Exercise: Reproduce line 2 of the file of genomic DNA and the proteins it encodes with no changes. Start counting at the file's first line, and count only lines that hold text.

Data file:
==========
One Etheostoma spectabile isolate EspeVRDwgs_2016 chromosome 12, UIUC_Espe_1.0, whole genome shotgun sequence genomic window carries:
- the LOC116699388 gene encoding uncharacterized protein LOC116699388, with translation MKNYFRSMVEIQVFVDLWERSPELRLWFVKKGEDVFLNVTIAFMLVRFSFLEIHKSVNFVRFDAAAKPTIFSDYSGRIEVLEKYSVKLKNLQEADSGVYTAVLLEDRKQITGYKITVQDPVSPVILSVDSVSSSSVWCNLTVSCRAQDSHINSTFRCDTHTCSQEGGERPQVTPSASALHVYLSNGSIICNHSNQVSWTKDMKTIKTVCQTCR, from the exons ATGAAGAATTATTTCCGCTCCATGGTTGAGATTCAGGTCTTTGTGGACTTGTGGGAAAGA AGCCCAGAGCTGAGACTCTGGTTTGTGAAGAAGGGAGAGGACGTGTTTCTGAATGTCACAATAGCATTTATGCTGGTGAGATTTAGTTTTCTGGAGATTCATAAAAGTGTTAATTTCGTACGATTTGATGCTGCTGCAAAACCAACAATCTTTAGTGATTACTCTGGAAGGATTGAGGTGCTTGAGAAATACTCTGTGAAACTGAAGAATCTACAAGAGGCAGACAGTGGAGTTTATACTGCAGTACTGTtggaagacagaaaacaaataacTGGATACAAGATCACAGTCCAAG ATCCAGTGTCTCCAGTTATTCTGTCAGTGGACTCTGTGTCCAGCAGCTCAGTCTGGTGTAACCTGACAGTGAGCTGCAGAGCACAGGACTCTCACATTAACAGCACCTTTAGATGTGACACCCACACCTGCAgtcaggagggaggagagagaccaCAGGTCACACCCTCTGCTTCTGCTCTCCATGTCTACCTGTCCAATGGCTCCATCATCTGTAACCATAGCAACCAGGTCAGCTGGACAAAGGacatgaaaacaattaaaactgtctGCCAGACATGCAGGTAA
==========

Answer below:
- the LOC116699388 gene encoding uncharacterized protein LOC116699388, with translation MKNYFRSMVEIQVFVDLWERSPELRLWFVKKGEDVFLNVTIAFMLVRFSFLEIHKSVNFVRFDAAAKPTIFSDYSGRIEVLEKYSVKLKNLQEADSGVYTAVLLEDRKQITGYKITVQDPVSPVILSVDSVSSSSVWCNLTVSCRAQDSHINSTFRCDTHTCSQEGGERPQVTPSASALHVYLSNGSIICNHSNQVSWTKDMKTIKTVCQTCR, from the exons ATGAAGAATTATTTCCGCTCCATGGTTGAGATTCAGGTCTTTGTGGACTTGTGGGAAAGA AGCCCAGAGCTGAGACTCTGGTTTGTGAAGAAGGGAGAGGACGTGTTTCTGAATGTCACAATAGCATTTATGCTGGTGAGATTTAGTTTTCTGGAGATTCATAAAAGTGTTAATTTCGTACGATTTGATGCTGCTGCAAAACCAACAATCTTTAGTGATTACTCTGGAAGGATTGAGGTGCTTGAGAAATACTCTGTGAAACTGAAGAATCTACAAGAGGCAGACAGTGGAGTTTATACTGCAGTACTGTtggaagacagaaaacaaataacTGGATACAAGATCACAGTCCAAG ATCCAGTGTCTCCAGTTATTCTGTCAGTGGACTCTGTGTCCAGCAGCTCAGTCTGGTGTAACCTGACAGTGAGCTGCAGAGCACAGGACTCTCACATTAACAGCACCTTTAGATGTGACACCCACACCTGCAgtcaggagggaggagagagaccaCAGGTCACACCCTCTGCTTCTGCTCTCCATGTCTACCTGTCCAATGGCTCCATCATCTGTAACCATAGCAACCAGGTCAGCTGGACAAAGGacatgaaaacaattaaaactgtctGCCAGACATGCAGGTAA